|My inspiration coat... but why are her sleeves too short for her?!|
I found some solid contenders for my pattern. Here are a few of them:
-Silhouette Pattern 1925 that says it's meant to be a version of Burberry's coat. I didn't choose this after finding that the sizing is a bit confusing.
-The Burda Piped Trench is really good looking but I wasn't looking to use some of the elements used in the pattern.
- The Burda Trench also is a nice option but the sleeves are only one piece and I was annoyed the gun flap in front was on the wrong side to be functional (I know I could put it on the correct side!)
I am using Vieew C from Vogue 8884 for my pattern. It has princess seams and a two piece sleeve, making it easier to fit. It doesn't have the gun/storm flap, the back storm flap or the epaulettes... all terribly simple components to draft.
I have been using a few resources to guide me along in my sewing process.
-Tailoring: The Classic Guide to Sewing the Perfect Jacket This book is top notch and has been my main resource. It describes all the needed steps in tailoring a jacket and is absolutely user friendly with great photos. I've been mostly following the directions in here as opposed to following the directions in my Vogue pattern.
-Singer Complete Sewing Guide To Sewing This book shows how to make custom shoulder pads... so easy. I decided to just start making my own custom shoulder pads already. Custom ones are soo much more economical and I have more control in shaping, thickness, etc. You can actually see this page online in a preview available HERE (page 194) in case you don't have the book in your library.
-Inside a Burberry Trench This is a blog post from Gorgeous Fabrics that has some nice detail shots of how a trench from this company is made.
I am using a black wool/poly blend material, it's quite crisp and doesn't have much give at all. It's water repellent and perfect for the rainy, transitional times of spring and fall. It has a twill-like texture, a little like gabardine but not that exactly. For my lining I have a deep red bemberg.
I sized down a 1/2 size overall from what the pattern recommends for my measurements. I saw how large the finished measurements were and thought it would be wayyy to roomy. I was right on with that! I made between a 14 and 16, then graded to between an 18 and 20 for the hip. I made sure to wear a sweater and a t-shirt underneath my muslin to get a nice, roomy fit.
Overall, a halfway decent fit. I added 1" (2.5cm) to the sleeve length to the pattern before even making up the muslin. You can see my main concern are my back shoulder area. My shoulders thrust forward fairly far and I need to correct that.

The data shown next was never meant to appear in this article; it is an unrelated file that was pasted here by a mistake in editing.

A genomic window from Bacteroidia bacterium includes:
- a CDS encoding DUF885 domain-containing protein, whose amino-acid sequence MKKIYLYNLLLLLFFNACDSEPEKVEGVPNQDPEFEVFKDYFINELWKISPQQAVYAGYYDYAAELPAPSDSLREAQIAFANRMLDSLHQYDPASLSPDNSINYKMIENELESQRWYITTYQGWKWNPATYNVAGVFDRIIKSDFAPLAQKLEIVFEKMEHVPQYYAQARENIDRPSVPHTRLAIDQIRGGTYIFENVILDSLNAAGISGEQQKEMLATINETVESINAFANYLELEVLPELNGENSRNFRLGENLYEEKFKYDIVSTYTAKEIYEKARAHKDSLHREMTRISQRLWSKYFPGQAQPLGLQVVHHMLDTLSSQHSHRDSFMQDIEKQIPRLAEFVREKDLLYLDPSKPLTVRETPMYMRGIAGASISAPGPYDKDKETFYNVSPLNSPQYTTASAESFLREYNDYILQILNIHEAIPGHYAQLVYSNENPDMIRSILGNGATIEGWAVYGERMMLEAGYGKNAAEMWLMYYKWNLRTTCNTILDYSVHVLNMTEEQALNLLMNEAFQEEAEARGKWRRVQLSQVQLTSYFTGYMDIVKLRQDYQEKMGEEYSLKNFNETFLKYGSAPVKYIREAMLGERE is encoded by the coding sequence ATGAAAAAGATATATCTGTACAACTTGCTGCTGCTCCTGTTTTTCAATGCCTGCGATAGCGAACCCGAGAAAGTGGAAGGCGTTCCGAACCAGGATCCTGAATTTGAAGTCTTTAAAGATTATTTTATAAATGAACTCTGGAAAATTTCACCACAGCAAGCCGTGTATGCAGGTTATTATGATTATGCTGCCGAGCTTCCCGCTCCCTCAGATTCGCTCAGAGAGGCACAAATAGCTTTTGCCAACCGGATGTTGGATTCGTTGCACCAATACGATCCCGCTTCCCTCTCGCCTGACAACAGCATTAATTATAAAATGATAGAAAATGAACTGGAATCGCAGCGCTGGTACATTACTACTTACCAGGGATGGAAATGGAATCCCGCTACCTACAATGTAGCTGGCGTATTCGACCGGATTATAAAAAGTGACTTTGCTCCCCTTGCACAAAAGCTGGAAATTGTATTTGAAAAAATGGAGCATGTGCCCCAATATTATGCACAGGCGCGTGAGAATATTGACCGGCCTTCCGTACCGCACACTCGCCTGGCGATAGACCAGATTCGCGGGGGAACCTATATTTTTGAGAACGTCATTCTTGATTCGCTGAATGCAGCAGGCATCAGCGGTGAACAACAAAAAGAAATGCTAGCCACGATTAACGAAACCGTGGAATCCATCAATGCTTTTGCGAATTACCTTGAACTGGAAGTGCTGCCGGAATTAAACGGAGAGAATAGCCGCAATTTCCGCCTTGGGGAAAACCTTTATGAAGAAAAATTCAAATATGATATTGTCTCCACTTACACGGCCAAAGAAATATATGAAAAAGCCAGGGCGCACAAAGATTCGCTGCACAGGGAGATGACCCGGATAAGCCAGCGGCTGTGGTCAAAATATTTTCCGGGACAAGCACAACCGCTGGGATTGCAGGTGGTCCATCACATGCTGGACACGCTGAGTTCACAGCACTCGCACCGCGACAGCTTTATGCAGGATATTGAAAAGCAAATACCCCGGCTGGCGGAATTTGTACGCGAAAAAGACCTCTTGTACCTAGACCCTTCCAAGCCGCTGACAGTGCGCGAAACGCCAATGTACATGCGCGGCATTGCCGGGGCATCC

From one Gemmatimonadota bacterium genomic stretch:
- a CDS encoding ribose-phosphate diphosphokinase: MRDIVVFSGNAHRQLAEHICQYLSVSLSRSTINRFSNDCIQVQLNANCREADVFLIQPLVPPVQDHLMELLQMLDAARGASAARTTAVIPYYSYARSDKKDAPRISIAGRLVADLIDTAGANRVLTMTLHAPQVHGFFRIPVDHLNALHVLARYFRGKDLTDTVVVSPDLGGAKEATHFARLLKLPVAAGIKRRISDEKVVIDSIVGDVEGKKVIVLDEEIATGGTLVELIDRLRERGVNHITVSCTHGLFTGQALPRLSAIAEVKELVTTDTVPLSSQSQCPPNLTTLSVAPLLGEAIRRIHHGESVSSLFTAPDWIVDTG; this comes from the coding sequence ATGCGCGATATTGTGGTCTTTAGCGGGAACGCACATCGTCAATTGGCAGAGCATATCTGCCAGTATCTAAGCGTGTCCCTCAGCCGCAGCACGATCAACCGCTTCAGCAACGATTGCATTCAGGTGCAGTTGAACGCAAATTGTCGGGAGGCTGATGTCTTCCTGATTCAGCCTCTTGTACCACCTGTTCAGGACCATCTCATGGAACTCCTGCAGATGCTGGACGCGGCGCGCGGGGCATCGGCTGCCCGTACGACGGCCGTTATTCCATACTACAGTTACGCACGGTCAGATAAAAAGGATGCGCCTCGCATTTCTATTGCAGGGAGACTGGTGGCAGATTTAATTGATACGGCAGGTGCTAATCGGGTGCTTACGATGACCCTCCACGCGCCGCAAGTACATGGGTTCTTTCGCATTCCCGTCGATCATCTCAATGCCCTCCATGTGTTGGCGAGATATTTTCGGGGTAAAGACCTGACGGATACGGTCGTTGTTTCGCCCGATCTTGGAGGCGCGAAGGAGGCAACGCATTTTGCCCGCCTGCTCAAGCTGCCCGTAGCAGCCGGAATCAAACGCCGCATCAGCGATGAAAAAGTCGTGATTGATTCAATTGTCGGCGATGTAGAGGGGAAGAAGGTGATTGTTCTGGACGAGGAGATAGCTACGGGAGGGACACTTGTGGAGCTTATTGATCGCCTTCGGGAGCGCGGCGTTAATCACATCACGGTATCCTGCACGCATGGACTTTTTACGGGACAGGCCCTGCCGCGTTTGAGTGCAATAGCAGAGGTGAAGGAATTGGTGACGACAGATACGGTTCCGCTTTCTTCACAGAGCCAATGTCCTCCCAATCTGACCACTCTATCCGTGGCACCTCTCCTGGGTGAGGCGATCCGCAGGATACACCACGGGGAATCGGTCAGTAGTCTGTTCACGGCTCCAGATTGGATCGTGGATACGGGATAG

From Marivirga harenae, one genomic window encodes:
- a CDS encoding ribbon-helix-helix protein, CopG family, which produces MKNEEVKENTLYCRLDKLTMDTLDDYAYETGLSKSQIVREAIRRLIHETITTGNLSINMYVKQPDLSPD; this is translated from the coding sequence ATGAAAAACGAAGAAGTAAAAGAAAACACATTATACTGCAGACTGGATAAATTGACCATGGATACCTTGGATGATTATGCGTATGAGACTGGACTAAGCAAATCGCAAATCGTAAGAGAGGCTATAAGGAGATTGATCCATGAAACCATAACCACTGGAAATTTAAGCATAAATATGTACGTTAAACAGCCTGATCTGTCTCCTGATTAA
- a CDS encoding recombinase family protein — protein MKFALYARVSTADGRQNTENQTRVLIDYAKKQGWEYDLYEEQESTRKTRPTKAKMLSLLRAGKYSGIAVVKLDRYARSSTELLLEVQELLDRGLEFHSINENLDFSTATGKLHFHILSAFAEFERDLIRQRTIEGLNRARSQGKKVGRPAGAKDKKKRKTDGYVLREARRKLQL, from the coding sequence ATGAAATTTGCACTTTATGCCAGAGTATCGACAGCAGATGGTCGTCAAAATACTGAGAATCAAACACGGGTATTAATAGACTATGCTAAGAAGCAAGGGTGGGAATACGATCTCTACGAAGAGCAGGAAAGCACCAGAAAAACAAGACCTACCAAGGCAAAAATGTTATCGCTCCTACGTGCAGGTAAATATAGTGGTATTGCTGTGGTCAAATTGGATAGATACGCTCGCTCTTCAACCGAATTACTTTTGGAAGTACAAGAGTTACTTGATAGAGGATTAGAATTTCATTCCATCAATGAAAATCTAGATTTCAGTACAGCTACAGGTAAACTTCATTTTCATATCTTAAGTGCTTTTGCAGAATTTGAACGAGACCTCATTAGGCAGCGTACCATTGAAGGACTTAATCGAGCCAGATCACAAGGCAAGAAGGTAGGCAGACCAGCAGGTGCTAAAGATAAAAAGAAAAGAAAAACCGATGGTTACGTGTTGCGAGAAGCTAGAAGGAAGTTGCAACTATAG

2/7/14 UPDATE: I totally forgot to share how to fix this nasty wrinkly area caused by a forward thrusting shoulder! Geeeez. I had a sweet and adorable 3 year old crawling on me while I originally typed this up. Okay, so in the tailoring book there is a nice little illustration to fix the bodice's shoulder... but it doesn't share how to really fix the sleeve to match it up properly. I eventually found this wonderful tutorial on how to fix the top of the sleeves on Heather's blog.
Also, I found I had a super hard time moving my arms around with the really weirdly low arm holes. I used this article from Threads Magazine to help me how to alter my sleeves to allow for more free movement. So I added about 1" (2.5cm) height to the bodice underarm as well to the underarm area of the sleeve. The photos above of me in my yellow muslin were taken AFTER this adjustment. Plus I added 1" (2.5cm) to the bodice length.
I laid out a general pattern for my front an back storm flaps. I then drew these elements on my pattern paper, traced out new pattern pieces for the flaps and then cut it from my fashion fabric. I actually made my back flap about 1/2" (1.25cm) wider on the bottom to accommodate easy arm movement. I cut my undercollar and collar stand in half as recommended in my tailoring book.
I used sew-in hair canvas for the collar interfacing. I also got my shoulder pads ready to be covered with my lining fabric.
I did some top-stitching on my pocket welts. I decided to use a scrap of this red and pink plaid shirting for the pocket lining, you can see it right before I sewed down my welts. I also used sew-in hair canvas here as well.
I added a backstay made from a cotton muslin. Again, my tailoring book describes just how to make one. I used a 1/4" (.64cm) twill tape to reinforce the shoulder seams. And guess what... I do not have ANY interfacing on the inside of my jacket... which you can see in the photo here. This was not my original intent. The back of my black fabric is a fuzzy texture and my weft interfacing would not iron on properly. I examined my fabric and realized it has a really nice drape and weight as is. So this jacket doesn't have the recommended interfacing that the pattern says to use. And, yep, I even cut every last piece of interfacing before I realized my silly error.